first series-connected diodes connected between corresponding one of said input terminals and the base of said first transistor; and
second series-connected diodes connected between the other of said input terminals and the base of said second transistor.
Description
BACKGROUND OF THE INVENTION

1. Field of the Invention

The present invention relates to amplifier circuits and more particularly to an amplifier circuit well suited for amplifying audio signals efficiently.

2. Description of the Prior Art

Output amplifiers heretofore known for amplifying audio signals have been of the type designed for class "B" amplification. Since the class B amplifier has a higher order of efficiency and produces less heat than the class "A" amplifier, it is suitable for use as a high power amplifier. Even in the class B output amplifier, however, the efficiency is on the order of 70 % at the maximum output and this efficiency decreases as the output decreases. Consequently, with a high power output amplifier comprising a class B output amplifier, the amount of heat generated is still great and this makes the design of heat dissipation difficult. With the output amplifier in the integrated circuit version, the maximum output obtainable is limited by the generation of heat.

For example, in the case of an output amplifier comprising a single transistor having its emitter connected to a load resistor, its collector adapted to receive a power supply voltage and its base adapted to receive an input signal, if VCC represents the power supply voltage and Vin represents the voltage applied to the base, then the value of efficiency η of this output amplifier is given by the following equation: ##EQU1## That is, the efficiency η is improved as the input voltage Vin becomes higher and gets closer to the power supply voltage VCC.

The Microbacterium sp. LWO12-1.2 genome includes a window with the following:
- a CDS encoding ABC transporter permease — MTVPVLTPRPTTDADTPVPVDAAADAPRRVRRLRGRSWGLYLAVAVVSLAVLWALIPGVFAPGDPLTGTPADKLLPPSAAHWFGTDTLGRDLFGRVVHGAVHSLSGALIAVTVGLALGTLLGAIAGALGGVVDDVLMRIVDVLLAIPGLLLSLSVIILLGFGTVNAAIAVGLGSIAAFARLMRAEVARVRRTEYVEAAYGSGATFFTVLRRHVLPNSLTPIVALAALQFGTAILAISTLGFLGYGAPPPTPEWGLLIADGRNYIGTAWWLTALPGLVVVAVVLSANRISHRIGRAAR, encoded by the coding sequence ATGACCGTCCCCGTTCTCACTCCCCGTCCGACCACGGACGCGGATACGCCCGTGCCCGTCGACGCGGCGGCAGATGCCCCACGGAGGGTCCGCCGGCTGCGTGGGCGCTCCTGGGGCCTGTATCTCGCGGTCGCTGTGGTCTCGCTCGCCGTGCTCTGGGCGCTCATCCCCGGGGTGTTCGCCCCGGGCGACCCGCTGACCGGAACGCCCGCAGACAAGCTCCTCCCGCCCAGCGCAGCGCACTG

The output amplifier for audio signals is used in such a manner that even when the voltage of the input signal is at the maximum, it does not exceed the power supply voltage to prevent the distortion in the waveform of the output signal and hence the degeneration of the tone quality. Consequently, the signal level setting is such that the signal of an amplitude which usually appears most frequently has a value considerably lower than the power supply voltage. Thus, the output amplifier of this type is used under conditions that cannot ensure a high efficiency.

SUMMARY OF THE INVENTION

It is an object of the present invention to provide an amplifier circuit wich has a high degree of efficiency and hence the generation of heat by its active elements is reduced.

It is another object of the present invention to provide an amplifier circuit of high efficiency suitable for audio signal amplification.

It is still another object of the present invention to provide an amplifier circuit which can be suitably realized in the form of an integrated circuit.